We’ve decided to focus the first year’s list on the US, and we encourage other countries to start their own local lists, but we will be highlighting specific individuals from other countries.
We have developed a website form for you to use in adding your nominations to the list, and we are now starting to add those already given into the list itself.
- Nominees must be living and currently working to improve the lives of trans people.
- Nominees can be working at any scale, locally, regionally, or nationally.
- We would like to see all parts of the country represented, and especially the otherwise unsung or only locally known workers.
- We particularly encourage the addition of persons of color.
- Nominees must identify as trans.
Think of this like the Forbes list.
- Voting is anonymous.
- The list will not be ranked, and the tally will not be publicized.
- Nominees will be contacted by the editors for permission before the list is published.
Here is the link to nominate someone: https://docs.google.com/spreadsheet/viewform?formkey=dGhjS2pseWNCbGJCVnNMN2dfYXZ2bkE6MQ
Please be sure to share this widely and let people know about it!
So a couple days ago, in a conversation with my son, he noted that I showed up in a lot of google hits.
He also sorta noticed that I was involved in a lot of stuff, that I was busy, and that I was very much an activist. He’d been stalking me for two years, after all.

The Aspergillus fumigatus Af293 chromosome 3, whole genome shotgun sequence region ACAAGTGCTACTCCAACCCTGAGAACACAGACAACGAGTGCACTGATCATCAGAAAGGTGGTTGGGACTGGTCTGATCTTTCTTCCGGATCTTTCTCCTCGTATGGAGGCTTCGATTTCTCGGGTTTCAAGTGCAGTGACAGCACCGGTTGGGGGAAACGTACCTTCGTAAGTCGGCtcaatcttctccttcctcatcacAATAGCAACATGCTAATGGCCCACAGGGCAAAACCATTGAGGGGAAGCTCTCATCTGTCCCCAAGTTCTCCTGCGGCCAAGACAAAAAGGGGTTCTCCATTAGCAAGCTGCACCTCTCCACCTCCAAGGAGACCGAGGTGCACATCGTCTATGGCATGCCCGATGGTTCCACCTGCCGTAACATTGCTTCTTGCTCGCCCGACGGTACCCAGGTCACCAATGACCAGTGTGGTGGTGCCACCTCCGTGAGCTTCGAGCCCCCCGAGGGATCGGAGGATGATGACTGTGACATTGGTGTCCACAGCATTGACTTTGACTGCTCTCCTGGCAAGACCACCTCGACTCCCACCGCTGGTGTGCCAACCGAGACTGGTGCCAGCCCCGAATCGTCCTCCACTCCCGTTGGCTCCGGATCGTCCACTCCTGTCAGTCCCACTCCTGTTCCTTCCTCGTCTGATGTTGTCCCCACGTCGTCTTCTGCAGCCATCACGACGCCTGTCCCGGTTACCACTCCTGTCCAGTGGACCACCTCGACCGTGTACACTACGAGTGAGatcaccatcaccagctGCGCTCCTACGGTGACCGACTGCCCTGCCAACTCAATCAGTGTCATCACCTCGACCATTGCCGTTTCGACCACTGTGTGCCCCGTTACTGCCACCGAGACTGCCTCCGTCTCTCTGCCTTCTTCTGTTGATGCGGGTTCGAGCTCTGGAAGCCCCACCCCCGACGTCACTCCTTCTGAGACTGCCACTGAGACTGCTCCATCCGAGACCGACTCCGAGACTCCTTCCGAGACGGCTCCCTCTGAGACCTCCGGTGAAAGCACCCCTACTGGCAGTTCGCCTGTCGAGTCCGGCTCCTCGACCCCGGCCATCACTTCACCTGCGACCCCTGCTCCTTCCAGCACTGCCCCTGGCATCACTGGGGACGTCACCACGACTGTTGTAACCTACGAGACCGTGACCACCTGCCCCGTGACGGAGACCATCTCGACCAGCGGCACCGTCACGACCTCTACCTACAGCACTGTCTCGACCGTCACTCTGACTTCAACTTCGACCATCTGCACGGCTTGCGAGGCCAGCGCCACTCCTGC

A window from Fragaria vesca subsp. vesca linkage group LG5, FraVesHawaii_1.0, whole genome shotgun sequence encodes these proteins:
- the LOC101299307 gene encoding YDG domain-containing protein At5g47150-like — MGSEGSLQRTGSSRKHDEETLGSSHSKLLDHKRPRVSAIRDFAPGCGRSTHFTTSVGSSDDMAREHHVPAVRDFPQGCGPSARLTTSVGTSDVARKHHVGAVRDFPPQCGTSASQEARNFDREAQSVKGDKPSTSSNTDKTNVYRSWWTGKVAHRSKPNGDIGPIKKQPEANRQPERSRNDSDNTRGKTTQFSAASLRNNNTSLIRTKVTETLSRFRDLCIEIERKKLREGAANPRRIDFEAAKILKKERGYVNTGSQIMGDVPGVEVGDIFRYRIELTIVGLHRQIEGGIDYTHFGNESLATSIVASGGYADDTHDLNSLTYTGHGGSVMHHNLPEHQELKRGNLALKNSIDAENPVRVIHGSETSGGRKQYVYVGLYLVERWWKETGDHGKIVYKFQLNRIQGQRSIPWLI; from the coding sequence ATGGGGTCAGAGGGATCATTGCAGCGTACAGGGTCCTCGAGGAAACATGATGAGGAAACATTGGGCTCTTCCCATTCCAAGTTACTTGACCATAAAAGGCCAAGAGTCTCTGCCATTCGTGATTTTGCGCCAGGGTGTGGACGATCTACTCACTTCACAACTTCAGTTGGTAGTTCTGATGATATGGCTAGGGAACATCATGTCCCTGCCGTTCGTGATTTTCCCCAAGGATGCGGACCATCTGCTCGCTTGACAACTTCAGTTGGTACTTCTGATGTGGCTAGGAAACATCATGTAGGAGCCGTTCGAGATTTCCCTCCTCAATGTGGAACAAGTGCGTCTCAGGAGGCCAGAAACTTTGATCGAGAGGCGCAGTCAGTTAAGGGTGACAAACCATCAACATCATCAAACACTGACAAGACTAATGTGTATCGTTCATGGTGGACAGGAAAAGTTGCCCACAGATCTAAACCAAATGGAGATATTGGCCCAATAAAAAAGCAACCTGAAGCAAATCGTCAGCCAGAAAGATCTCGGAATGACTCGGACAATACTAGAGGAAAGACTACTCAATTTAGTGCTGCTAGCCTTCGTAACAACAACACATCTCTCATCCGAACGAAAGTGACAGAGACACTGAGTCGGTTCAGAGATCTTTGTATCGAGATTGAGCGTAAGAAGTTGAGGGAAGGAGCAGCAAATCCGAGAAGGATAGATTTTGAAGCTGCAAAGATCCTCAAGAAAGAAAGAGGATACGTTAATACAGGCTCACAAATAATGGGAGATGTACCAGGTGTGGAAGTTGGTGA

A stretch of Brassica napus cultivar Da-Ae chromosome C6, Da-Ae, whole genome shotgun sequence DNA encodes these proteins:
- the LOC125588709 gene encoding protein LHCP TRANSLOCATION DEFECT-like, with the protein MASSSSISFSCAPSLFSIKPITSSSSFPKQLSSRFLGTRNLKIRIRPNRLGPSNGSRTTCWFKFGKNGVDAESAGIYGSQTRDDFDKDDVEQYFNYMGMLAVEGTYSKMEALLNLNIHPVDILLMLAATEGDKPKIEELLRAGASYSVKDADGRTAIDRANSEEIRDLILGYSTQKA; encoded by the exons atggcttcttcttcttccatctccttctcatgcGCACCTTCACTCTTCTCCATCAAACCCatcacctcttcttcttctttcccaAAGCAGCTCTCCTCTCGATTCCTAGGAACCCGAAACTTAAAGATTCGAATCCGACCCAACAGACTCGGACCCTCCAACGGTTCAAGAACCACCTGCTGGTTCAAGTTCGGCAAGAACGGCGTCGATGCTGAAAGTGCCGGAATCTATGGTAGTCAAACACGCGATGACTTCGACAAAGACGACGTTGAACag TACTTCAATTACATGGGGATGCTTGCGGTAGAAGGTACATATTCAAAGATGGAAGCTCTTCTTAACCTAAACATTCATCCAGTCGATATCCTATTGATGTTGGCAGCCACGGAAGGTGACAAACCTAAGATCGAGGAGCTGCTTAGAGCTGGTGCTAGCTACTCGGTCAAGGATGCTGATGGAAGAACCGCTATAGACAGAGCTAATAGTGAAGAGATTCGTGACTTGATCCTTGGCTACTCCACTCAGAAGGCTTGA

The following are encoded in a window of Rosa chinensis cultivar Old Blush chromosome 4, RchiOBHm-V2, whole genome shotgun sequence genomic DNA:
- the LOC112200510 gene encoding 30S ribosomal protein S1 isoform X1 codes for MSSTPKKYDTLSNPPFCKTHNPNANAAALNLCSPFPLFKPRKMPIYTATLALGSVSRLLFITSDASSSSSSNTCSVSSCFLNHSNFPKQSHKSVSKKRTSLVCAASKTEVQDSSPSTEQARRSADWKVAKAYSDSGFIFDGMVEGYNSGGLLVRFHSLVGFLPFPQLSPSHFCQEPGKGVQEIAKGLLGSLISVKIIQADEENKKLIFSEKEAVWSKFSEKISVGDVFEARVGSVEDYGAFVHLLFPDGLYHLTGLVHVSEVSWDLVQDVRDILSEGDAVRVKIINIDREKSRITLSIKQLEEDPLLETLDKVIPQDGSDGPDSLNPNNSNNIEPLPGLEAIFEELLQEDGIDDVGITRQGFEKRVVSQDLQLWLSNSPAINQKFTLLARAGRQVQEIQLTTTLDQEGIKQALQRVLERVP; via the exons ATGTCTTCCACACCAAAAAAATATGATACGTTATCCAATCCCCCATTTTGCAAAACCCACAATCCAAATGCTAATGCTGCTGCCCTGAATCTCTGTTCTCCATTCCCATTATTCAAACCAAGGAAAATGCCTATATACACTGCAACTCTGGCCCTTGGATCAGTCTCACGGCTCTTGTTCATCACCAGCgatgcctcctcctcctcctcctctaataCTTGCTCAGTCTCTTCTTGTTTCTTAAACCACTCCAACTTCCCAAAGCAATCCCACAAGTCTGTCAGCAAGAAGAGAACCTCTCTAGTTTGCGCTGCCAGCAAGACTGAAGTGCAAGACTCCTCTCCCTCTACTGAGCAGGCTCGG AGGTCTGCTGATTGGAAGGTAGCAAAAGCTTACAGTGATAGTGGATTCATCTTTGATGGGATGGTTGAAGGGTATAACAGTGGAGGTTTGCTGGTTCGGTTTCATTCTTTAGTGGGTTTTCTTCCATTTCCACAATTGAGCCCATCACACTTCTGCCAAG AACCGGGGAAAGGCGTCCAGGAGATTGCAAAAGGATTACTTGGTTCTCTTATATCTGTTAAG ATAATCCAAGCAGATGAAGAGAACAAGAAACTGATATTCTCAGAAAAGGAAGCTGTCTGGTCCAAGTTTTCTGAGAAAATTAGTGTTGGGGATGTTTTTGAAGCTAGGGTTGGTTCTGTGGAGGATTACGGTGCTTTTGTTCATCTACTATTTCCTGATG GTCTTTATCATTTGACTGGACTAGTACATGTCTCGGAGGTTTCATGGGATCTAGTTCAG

And I said to him that yeah, if you were to take the top trans people in the country and put them on a list I’d probably be in the 90 to 100 range.
Which, after I thought about it, probably wasn’t very accurate. But, for that matter, I also realized that all the Top Trans people lists I’d ever seen always included people who were dead or not active. And my personal experience has been that there are some really incredible trans people doing some really incredible work.
I have seen lists that focused on younger activists, but the trans community is pretty well layered with older, younger, people who transitioned a long time ago, people who are just starting, and more.
Often, our conversations surround the fairly standard narratives, and, to be blunt, the white people dominate everything.
Now, part of the reason for that is that we live in a culture that places whiteness and beauty and all that crap ahead of the rest, but this list isn’t going to be that way. This list is going to be more like the Out 100, a kind of Forbes style list of 100 Trans people who are making contributions and changes to the lives of trans people.
While I have no doubt that in some cases, it is just going to be because they are trans and did something for themselves that brought them into the limelight, this list is going to focus more on the people who are really doing something. I see it as a way to recognize the people who often aren’t realized as local resources on a national level, and a list that can be used as something more than just pretty people doing pretty people stuff.